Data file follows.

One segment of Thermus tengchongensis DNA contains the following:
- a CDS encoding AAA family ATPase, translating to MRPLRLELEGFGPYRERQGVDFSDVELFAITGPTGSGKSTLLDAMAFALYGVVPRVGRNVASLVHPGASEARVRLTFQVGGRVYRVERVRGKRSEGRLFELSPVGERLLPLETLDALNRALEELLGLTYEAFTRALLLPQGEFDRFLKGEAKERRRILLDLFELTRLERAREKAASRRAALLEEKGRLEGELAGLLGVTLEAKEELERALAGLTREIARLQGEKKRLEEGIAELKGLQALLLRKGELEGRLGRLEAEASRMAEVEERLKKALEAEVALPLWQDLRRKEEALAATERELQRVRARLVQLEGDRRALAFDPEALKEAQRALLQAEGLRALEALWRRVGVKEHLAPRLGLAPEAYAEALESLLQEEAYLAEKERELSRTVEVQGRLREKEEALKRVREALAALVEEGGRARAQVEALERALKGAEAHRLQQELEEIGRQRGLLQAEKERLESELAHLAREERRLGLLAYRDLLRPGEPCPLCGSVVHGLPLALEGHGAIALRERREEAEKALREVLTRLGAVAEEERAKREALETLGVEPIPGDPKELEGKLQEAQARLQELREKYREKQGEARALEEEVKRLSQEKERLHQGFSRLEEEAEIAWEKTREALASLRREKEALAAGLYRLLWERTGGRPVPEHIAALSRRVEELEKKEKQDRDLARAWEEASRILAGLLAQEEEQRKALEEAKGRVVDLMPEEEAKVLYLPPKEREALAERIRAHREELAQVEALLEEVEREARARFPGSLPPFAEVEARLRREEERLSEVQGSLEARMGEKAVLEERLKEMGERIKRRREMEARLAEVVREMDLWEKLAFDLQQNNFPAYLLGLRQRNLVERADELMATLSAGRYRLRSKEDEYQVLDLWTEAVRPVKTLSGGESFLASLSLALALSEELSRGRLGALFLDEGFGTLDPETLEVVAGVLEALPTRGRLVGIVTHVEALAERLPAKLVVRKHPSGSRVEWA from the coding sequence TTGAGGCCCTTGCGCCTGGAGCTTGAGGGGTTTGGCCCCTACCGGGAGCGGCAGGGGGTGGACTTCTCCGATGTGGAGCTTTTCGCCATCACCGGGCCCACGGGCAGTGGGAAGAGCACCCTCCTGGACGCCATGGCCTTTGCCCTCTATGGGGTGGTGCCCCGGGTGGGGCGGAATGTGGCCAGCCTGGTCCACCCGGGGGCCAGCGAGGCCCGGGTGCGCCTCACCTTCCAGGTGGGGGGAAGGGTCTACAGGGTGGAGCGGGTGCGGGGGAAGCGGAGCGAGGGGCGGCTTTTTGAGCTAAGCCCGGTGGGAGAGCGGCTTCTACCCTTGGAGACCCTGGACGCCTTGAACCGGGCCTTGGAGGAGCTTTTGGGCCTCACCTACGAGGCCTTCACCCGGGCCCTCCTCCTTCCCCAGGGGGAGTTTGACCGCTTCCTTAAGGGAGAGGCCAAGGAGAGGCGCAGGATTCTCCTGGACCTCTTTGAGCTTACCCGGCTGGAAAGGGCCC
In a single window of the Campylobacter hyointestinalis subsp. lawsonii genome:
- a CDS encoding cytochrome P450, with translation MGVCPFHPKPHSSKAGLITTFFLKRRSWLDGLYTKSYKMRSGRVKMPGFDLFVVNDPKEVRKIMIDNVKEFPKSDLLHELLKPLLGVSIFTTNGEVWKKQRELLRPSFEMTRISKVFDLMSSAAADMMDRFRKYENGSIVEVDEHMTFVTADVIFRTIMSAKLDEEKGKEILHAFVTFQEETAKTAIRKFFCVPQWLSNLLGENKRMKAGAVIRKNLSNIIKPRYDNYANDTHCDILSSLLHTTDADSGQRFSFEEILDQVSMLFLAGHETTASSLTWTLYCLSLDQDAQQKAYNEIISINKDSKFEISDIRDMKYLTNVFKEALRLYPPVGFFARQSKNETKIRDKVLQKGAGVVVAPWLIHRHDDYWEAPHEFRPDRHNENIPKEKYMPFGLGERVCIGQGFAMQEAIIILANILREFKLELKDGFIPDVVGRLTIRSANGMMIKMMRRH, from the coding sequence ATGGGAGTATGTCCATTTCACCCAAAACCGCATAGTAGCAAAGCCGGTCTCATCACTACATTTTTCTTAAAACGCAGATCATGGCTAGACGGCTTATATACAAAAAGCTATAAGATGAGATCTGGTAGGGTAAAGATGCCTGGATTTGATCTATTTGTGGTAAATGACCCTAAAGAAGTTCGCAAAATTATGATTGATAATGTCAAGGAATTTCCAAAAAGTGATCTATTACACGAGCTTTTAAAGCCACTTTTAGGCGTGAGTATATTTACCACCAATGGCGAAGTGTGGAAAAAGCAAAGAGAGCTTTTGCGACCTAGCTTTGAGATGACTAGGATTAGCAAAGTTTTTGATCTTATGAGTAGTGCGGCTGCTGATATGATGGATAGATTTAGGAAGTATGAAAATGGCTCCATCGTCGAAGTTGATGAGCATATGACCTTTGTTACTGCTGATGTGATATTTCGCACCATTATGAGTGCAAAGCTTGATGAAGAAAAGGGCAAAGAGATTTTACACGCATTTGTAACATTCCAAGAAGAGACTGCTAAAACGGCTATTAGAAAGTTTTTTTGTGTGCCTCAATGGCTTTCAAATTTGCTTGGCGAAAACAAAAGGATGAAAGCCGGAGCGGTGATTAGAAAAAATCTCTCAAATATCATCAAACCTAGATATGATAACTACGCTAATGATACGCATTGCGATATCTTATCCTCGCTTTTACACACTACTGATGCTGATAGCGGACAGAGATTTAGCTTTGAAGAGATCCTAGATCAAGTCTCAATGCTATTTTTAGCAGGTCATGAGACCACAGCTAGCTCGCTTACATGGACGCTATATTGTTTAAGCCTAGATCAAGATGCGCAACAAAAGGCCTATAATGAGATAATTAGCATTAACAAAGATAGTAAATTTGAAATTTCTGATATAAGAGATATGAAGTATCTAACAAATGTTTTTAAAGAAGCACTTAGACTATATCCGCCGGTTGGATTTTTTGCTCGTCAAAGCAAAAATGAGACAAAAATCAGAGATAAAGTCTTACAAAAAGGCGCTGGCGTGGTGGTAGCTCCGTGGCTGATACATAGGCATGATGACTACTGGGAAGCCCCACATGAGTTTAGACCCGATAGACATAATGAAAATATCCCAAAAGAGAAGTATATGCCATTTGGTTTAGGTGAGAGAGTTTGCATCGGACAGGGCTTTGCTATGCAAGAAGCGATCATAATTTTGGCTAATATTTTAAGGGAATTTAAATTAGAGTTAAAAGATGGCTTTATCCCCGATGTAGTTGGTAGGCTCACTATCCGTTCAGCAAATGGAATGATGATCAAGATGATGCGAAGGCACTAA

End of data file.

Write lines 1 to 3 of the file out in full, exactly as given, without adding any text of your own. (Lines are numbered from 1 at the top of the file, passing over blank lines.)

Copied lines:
One segment of Thermus tengchongensis DNA contains the following:
- a CDS encoding AAA family ATPase, translating to MRPLRLELEGFGPYRERQGVDFSDVELFAITGPTGSGKSTLLDAMAFALYGVVPRVGRNVASLVHPGASEARVRLTFQVGGRVYRVERVRGKRSEGRLFELSPVGERLLPLETLDALNRALEELLGLTYEAFTRALLLPQGEFDRFLKGEAKERRRILLDLFELTRLERAREKAASRRAALLEEKGRLEGELAGLLGVTLEAKEELERALAGLTREIARLQGEKKRLEEGIAELKGLQALLLRKGELEGRLGRLEAEASRMAEVEERLKKALEAEVALPLWQDLRRKEEALAATERELQRVRARLVQLEGDRRALAFDPEALKEAQRALLQAEGLRALEALWRRVGVKEHLAPRLGLAPEAYAEALESLLQEEAYLAEKERELSRTVEVQGRLREKEEALKRVREALAALVEEGGRARAQVEALERALKGAEAHRLQQELEEIGRQRGLLQAEKERLESELAHLAREERRLGLLAYRDLLRPGEPCPLCGSVVHGLPLALEGHGAIALRERREEAEKALREVLTRLGAVAEEERAKREALETLGVEPIPGDPKELEGKLQEAQARLQELREKYREKQGEARALEEEVKRLSQEKERLHQGFSRLEEEAEIAWEKTREALASLRREKEALAAGLYRLLWERTGGRPVPEHIAALSRRVEELEKKEKQDRDLARAWEEASRILAGLLAQEEEQRKALEEAKGRVVDLMPEEEAKVLYLPPKEREALAERIRAHREELAQVEALLEEVEREARARFPGSLPPFAEVEARLRREEERLSEVQGSLEARMGEKAVLEERLKEMGERIKRRREMEARLAEVVREMDLWEKLAFDLQQNNFPAYLLGLRQRNLVERADELMATLSAGRYRLRSKEDEYQVLDLWTEAVRPVKTLSGGESFLASLSLALALSEELSRGRLGALFLDEGFGTLDPETLEVVAGVLEALPTRGRLVGIVTHVEALAERLPAKLVVRKHPSGSRVEWA from the coding sequence TTGAGGCCCTTGCGCCTGGAGCTTGAGGGGTTTGGCCCCTACCGGGAGCGGCAGGGGGTGGACTTCTCCGATGTGGAGCTTTTCGCCATCACCGGGCCCACGGGCAGTGGGAAGAGCACCCTCCTGGACGCCATGGCCTTTGCCCTCTATGGGGTGGTGCCCCGGGTGGGGCGGAATGTGGCCAGCCTGGTCCACCCGGGGGCCAGCGAGGCCCGGGTGCGCCTCACCTTCCAGGTGGGGGGAAGGGTCTACAGGGTGGAGCGGGTGCGGGGGAAGCGGAGCGAGGGGCGGCTTTTTGAGCTAAGCCCGGTGGGAGAGCGGCTTCTACCCTTGGAGACCCTGGACGCCTTGAACCGGGCCTTGGAGGAGCTTTTGGGCCTCACCTACGAGGCCTTCACCCGGGCCCTCCTCCTTCCCCAGGGGGAGTTTGACCGCTTCCTTAAGGGAGAGGCCAAGGAGAGGCGCAGGATTCTCCTGGACCTCTTTGAGCTTACCCGGCTGGAAAGGGCCC
In a single window of the Campylobacter hyointestinalis subsp. lawsonii genome: